Friday, January 20, 2012

Friday Wrap-up: Parenting and Pregnancy News

Jennifer Garner Dishes on Pregnancy on Leno [NBC]

9 Things I Learned In The Parent Encouragement Program [Deadspin]

What kind of childhood stress should parents actually be stressing about? [Slate]

Chris Hemsworth, Elsa Pataky Expecting First Child [People]

Rock-Climbing Pregnant Woman Is Extremely Awesome [Jezebel]

NY woman's 2 babies grew in her 2 uteruses [WSJ]

Colorado mom struck by lightning last summer gives birth to healthy girl [WashPo]

Meet Lawnmower Mom, the Pushy Parent of 2012 [lilsugar]

Breastfed babies show more challenging temperaments, study finds [guardianUK]

Have a great weekend!

Naps Important for Toddler's Cognition, Emotions

Photo credit: crimfants'
Have you ever spent the day with a toddler who's missed her nap? If you have, then this news shouldn't surprise you, but a new study confirms what many of us have seen first hand. Sleep is very important for rapidly growing little ones and missing a nap can significantly effect their ability to solve problems and their emotional reactions to events.

Monique LeBourgeois, leader of the study out of the University of Colorado Boulder, says: "The goal of our study was to understand how losing sleep affects the way young kids respond emotionally to their world. This is important because toddlerhood is a sensitive period for developing strategies to cope with emotions and a time children naturally lose some sleep as they begin giving up their daytime naps." The team of researchers put toddlers between the ages of two and three years old on 12-hour sleep schedules for five days before testing, to ensure their circadian rhythms were in balance. Then the toddlers were introduced to challenging puzzles on a day when they had their normal nap and on another day when they went without one. Toddlers who napped were more likely to express confusion - a healthy and complex emotion - and ask for help when they were unable to solve a puzzle. This reaction is evidence of cognitive engagement with the world. The toddlers without a nap had less positive reactions if they were able to solve a puzzle and much more negative reactions if they were unable to solve a puzzle.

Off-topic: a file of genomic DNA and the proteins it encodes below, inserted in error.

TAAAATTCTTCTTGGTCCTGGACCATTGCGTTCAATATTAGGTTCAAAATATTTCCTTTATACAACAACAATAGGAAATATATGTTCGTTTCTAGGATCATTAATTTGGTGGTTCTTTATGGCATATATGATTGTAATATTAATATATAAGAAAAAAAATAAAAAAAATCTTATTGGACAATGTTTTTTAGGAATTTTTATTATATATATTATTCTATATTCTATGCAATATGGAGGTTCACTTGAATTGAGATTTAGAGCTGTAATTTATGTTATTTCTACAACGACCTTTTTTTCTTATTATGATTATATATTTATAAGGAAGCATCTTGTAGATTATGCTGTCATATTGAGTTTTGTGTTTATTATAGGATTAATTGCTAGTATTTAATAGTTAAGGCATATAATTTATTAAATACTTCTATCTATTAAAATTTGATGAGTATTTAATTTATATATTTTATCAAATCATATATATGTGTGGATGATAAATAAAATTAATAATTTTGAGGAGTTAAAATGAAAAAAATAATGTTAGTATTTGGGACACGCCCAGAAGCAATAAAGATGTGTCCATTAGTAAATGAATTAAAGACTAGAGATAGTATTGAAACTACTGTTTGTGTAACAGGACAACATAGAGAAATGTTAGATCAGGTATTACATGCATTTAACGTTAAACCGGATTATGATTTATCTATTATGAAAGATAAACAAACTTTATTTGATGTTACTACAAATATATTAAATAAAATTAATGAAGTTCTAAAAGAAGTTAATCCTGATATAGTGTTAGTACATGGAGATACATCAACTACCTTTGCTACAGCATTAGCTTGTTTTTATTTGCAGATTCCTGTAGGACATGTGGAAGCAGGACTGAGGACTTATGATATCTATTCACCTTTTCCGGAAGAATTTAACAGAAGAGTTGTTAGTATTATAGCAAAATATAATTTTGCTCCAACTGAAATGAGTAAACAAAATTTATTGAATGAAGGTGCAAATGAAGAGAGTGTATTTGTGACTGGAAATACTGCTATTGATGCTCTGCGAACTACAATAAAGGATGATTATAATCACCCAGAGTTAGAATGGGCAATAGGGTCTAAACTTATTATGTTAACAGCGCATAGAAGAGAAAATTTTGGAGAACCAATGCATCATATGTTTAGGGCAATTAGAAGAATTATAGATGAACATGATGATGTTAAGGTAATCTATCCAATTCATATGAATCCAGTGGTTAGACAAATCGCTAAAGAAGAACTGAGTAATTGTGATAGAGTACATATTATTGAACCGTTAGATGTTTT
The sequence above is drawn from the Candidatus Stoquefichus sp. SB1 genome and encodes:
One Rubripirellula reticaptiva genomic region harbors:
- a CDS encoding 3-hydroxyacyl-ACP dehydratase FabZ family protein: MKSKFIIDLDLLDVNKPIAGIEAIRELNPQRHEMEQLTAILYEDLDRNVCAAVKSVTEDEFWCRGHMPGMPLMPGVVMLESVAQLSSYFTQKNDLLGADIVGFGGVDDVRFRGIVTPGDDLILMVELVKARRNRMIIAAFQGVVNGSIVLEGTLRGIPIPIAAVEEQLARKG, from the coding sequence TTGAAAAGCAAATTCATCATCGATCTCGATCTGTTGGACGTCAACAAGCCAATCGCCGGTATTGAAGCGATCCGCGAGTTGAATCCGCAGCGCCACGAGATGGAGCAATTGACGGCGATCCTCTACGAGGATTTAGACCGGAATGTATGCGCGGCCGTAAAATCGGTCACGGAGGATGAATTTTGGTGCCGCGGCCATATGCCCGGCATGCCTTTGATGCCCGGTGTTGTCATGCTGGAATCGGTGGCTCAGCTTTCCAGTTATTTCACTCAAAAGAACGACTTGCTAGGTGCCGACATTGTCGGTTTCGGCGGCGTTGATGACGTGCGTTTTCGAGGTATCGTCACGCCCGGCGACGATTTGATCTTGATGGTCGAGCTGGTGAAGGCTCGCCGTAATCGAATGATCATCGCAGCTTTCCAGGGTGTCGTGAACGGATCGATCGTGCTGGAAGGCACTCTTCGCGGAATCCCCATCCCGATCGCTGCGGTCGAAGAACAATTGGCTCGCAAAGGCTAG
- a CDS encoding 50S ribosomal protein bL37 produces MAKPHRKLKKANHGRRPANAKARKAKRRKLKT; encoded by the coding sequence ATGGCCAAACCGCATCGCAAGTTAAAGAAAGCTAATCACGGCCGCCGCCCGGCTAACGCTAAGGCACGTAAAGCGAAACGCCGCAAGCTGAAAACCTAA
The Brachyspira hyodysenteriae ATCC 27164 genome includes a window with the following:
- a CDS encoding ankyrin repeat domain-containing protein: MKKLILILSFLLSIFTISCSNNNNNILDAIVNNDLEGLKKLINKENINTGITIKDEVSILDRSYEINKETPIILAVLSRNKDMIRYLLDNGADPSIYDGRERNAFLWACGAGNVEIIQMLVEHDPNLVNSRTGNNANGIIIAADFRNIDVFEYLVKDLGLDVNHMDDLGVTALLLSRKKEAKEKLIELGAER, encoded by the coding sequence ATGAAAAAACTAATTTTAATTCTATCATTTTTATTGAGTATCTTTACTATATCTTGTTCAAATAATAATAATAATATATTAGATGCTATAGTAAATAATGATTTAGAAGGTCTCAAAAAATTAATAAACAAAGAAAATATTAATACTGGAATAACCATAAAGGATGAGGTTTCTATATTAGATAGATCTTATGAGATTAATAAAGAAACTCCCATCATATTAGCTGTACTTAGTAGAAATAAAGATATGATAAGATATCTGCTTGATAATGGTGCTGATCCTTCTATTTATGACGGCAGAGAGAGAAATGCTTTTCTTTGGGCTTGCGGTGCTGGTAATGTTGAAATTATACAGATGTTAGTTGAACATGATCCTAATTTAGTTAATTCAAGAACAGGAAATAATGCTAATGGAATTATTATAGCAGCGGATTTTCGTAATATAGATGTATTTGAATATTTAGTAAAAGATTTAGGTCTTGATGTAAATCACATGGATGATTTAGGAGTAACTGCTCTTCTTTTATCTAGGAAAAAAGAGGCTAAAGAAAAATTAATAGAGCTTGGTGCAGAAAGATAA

LeBourgeois says of the results: "Many young children today are not getting enough sleep, and for toddlers, daytime naps are one way of making sure their ‘sleep tanks' are set to full each day. This study shows insufficient sleep in the form of missing a nap taxes the way toddlers express different feelings, and, over time, may shape their developing emotional brains and put them at risk for lifelong, mood-related problems." Sleep deprivation has repeatedly been shown to have a negative effect on cognitive functioning and emotional well-being in adults, so it should hardly come as a surprise that this is true of toddlers as well. Nevertheless, it's a good reminder to make sure toddlers are getting enough sleep each day.

Have you tried phasing out naps with your toddler?

Nap-deprived tots may be missing out on more than sleep, says new CU-led study [CU]

Thursday, January 19, 2012

End of First Trimester is Worst Time to Drink Alcohol
It's generally considered common knowledge that drinking alcohol during pregnancy can cause fetal alcohol syndrome (FAS) but little is known about how much alcohol and at which point during a woman's pregnancy the damage is done. Results of a long-term study have recently helped to pinpoint some of the details behind the disorder.

Over 900 women were recruited between 1975 and 2005 by researchers when they called a helpline in California to find out more about harmful substances during pregnancy. They were asked about how much alcohol they consumed at several points throughout their pregnancy and then their babies were examined for signs of FAS after birth. Doctors who examined the babies were unaware of which of the babies' mothers had drank. The conclusion of the research was that for each additional drink imbibed daily during pregnancy, there was an increased chance of the baby having a misshaped head, malformed lips or eyes. These symptoms also suggest neurological disorders.

The point at which women drank during their pregnancies had an influence as well. Women who drank at the end of the first trimester were more likely to have babies with symptoms of FAS and the risk increased for each extra drink they consumed a day. Each extra drink equated to a 25% increased risk of a malformed lip, a 12% increase in a smaller-than-normal head, and a 16% increase in low birth weight. In contrast, each extra drink consumed during the third trimester only correlated with a smaller length at birth.

Although the study sheds some light on a time when the fetus is more vulnerable to the influence of alcohol, still so much of how alcohol effects the fetus is unknown. It's unclear how some women who binge drink will have babies with no evident problems, while other babies will develop FAS. However, researchers attribute differences in body fat, diet, environment and genetics. Due to the individualized chances of developing FAS, it's still advisable that pregnant women avoid alcohol consumption altogether.

Do you indulge in the occasional glass of wine?

Alcohol Risk to Fetus Is Highest at End of 1st Trimester [MyHealthDailyNews]

Wednesday, January 18, 2012

Best of the Web: Parenting and Pregnancy News

N.J. woman gives birth on commuter train [USAToday]

Learn How to Make the Elephant Sound Now, Before It's Too Late [Jezebel]

Lindsay Davenport Welcomes a Daughter [People]

The Obamas As Parents [HuffPo]

Books to Help Talk to Tots About a New Baby [lilsugar]

Jessica Capshaw Expecting Third Child [CelebrityBabyScoop]

Baby No. 5 On the Way for Kelsey Grammer [People]

How Does a Millionaire Discipline His Kids? [Parenting]